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Electric Car Makers Going Too Slow: Report

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Most automakers are moving too slowly towards electrification to meet climate targetsaccording to a new report from InfluenceMap, which warns that they are simultaneously pushing to extend the life of the internal combustion engine.

All twelve manufacturers analyzed for the research have publicly supported the Paris Agreement. Nevertheless, only one, Tesla, commits to a policy consistent with the goals of the agreement, and only two, Tesla and Mercedes-Benz, foresee a transition to electric vehicles fast enough enough to comply with the reduction of 1.5 degrees.

To meet the reduction of 1.5 degrees by 2030, it is necessary that 57.5% of global car sales correspond to ‘zero emission’ vehicles and therefore, that the figure in 2029 rise to 52%. However, the combined global production of battery electric vehicles from all manufacturers is projected to only reach 32% in 2029.

Only two automakers, Tesla (100%) and Mercedes-Benz Group (56%), plan to exceed the 2029 average needed to reach the zero emissions goal. They are followed by BMW (45%), Volkswagen (43%), Stellantis (40%), Renault (31%), and Hyundai (27%), reports Europa Press.

Japanese brands, the least committed

According to IHS Markit data, the three automakers with the lowest level of ‘zero emission’ vehicle production plans by 2029 are based in Japan: Toyota (14%), Honda (18%) and Nissan (22%).

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Despite this, there are strong regional differences within the different car manufacturers. For example, 49% of the Toyota fleet produced in the EU will be battery electric vehicles in 2029, while in the United States it will only reach 4%.

On the other hand, the two US-based automakers, Ford (36%) and General Motors (28%), will also not exceed the average for their global production of battery electric vehicles. However, Ford’s electric output in the EU is projected to be 65% by 2029.

On the other hand, the study reveals that there is a strong correlation between the government’s policy to eliminate internal combustion engine vehicles and the local production of battery electric cars.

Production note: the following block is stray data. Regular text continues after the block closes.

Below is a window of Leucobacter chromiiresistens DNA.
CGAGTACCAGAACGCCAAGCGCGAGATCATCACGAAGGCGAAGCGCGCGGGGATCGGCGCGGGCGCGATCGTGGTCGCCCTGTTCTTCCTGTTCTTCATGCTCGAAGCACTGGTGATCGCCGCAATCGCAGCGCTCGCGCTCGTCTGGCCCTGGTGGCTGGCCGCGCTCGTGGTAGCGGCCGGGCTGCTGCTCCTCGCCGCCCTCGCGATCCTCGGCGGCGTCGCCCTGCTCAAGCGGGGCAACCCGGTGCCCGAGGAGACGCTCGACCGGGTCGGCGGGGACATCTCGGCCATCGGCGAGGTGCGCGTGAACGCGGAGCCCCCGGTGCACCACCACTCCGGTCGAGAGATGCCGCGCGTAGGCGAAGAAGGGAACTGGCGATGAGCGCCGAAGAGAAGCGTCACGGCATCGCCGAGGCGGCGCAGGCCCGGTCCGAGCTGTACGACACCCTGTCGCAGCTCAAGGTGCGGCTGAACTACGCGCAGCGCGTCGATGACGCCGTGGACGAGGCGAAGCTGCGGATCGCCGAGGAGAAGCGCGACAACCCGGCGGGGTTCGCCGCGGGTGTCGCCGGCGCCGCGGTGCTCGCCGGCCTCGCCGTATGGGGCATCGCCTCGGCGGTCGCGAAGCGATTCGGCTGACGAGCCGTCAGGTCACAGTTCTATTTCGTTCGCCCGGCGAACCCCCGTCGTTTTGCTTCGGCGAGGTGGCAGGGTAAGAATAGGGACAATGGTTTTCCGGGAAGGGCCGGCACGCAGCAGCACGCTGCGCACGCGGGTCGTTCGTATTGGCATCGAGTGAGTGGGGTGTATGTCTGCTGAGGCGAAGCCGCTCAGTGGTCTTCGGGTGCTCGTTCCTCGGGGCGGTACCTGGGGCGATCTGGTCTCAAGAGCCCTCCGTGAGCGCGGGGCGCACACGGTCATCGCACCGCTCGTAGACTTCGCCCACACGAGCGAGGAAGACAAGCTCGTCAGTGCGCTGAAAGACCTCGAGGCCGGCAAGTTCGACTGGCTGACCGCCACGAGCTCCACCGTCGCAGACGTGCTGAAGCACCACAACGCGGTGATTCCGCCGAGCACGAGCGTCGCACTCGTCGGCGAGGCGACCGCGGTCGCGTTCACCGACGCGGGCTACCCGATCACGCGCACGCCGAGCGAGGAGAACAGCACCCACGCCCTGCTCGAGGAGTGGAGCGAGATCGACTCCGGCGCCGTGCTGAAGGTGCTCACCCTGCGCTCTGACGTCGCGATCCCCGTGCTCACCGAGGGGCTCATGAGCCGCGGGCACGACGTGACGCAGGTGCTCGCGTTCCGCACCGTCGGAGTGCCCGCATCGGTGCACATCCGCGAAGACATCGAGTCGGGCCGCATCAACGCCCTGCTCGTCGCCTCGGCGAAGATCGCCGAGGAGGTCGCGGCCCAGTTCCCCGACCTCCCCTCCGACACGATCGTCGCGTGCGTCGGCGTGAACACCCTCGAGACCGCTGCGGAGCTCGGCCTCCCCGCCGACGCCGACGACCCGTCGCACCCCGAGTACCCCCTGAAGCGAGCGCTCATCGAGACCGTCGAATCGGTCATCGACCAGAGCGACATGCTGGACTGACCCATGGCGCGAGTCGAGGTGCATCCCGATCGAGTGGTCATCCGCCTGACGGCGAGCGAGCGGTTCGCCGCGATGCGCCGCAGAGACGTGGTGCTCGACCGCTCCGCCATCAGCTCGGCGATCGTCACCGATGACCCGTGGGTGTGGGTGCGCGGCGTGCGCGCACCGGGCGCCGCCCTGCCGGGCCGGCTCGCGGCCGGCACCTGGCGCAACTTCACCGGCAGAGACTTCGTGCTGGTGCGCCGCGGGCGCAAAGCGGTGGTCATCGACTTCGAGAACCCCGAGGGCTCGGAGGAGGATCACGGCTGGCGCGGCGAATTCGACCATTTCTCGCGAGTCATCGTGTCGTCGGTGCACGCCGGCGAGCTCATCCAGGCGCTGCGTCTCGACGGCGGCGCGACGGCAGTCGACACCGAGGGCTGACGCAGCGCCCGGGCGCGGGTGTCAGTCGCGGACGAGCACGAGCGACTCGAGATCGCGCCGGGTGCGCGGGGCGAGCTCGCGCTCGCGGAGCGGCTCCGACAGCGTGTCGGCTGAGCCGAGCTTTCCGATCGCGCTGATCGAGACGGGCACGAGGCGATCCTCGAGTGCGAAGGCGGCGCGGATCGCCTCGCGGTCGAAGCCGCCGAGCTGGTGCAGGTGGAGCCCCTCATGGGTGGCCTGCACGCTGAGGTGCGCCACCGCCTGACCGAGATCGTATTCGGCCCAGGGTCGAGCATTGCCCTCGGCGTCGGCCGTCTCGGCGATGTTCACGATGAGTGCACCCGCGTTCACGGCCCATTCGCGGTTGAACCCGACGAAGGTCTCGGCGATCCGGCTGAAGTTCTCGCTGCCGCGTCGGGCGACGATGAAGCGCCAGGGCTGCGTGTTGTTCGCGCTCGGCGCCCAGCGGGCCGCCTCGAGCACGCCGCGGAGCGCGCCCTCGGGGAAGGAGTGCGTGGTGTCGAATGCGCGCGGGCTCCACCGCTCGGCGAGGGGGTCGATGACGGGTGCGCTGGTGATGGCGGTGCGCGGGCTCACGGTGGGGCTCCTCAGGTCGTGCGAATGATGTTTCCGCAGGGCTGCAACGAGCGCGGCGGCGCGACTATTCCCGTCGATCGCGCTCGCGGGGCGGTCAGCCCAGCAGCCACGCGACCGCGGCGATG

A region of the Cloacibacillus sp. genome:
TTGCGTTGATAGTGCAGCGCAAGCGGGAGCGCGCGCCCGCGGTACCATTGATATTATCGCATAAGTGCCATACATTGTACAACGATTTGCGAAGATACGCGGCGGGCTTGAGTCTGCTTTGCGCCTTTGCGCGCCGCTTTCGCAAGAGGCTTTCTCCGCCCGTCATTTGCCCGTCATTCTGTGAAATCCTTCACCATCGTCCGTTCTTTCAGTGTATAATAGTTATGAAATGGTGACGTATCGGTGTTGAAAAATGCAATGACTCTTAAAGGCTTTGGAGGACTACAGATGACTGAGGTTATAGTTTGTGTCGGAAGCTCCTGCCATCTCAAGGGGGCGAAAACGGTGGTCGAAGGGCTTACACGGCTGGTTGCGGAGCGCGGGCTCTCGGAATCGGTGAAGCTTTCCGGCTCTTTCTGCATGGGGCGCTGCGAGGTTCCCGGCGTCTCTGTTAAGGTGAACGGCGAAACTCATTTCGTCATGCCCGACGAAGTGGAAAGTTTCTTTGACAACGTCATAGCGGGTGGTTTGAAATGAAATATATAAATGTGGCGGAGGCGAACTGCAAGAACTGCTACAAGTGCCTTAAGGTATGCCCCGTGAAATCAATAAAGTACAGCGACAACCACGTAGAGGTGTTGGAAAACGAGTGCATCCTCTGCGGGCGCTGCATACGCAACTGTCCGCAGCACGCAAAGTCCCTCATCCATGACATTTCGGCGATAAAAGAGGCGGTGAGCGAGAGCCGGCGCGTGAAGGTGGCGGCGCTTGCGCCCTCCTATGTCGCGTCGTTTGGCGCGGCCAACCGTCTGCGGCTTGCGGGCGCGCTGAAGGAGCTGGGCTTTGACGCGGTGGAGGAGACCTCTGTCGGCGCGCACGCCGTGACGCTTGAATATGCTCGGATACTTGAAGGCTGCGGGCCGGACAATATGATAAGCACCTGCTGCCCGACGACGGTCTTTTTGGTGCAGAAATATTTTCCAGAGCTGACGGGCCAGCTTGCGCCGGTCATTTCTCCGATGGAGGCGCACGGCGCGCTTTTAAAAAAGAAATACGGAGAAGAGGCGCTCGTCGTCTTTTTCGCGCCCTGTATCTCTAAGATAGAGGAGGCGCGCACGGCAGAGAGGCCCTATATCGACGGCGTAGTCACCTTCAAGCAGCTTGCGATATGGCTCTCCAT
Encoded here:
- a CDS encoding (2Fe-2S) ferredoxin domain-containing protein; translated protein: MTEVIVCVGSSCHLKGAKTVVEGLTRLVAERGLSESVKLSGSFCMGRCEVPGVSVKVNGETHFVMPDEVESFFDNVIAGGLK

In the European Union, which has some of the most ambitious policies to decarbonise the transport sector, data from IHS Markit shows that 59% of local production is forecast to be battery electric vehicles by 2029.

The results of the United States show the opposite scenario to the European Union. Only Tesla (100%) and Volkswagen (57%) are projected to produce enough battery electric vehicles in the United States to meet the Energy Agency’s goal.

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USA: 65% of cars will still be thermal in 2029

Although a “limited” shift from internal combustion engine to electric vehicles is taking place, 65% of light vehicles produced in the United States will still be powered by combustion engines in 2029.

Likewise, the Japanese vehicle fleet will continue to be dominated by internal combustion engine vehicles until 2029 (76%), and only 14% of all vehicles produced in 2029 will be electric.

This reflects the dominance of hybrid combustion engine vehicles in the business strategies of Japanese automakers, which increases the risk that Honda, Nissan and Toyota will fall behind their global competitors for battery electric vehicles.

On the other hand, the research also shows that the major car manufacturers they are planning to offload the production of internal combustion engine vehicles in Africa, India and South America.

In stark contrast to Europe, the sector is projected to produce just 3% of battery electric vehicles in South America by 2029, 8% in Africa and 9% in India of all vehicles produced. Even automakers with high European electric ambitions, such as Volkswagen, will produce very few such models in these emerging markets.

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Environment section contact: crisisclimatica@prensaiberica.es

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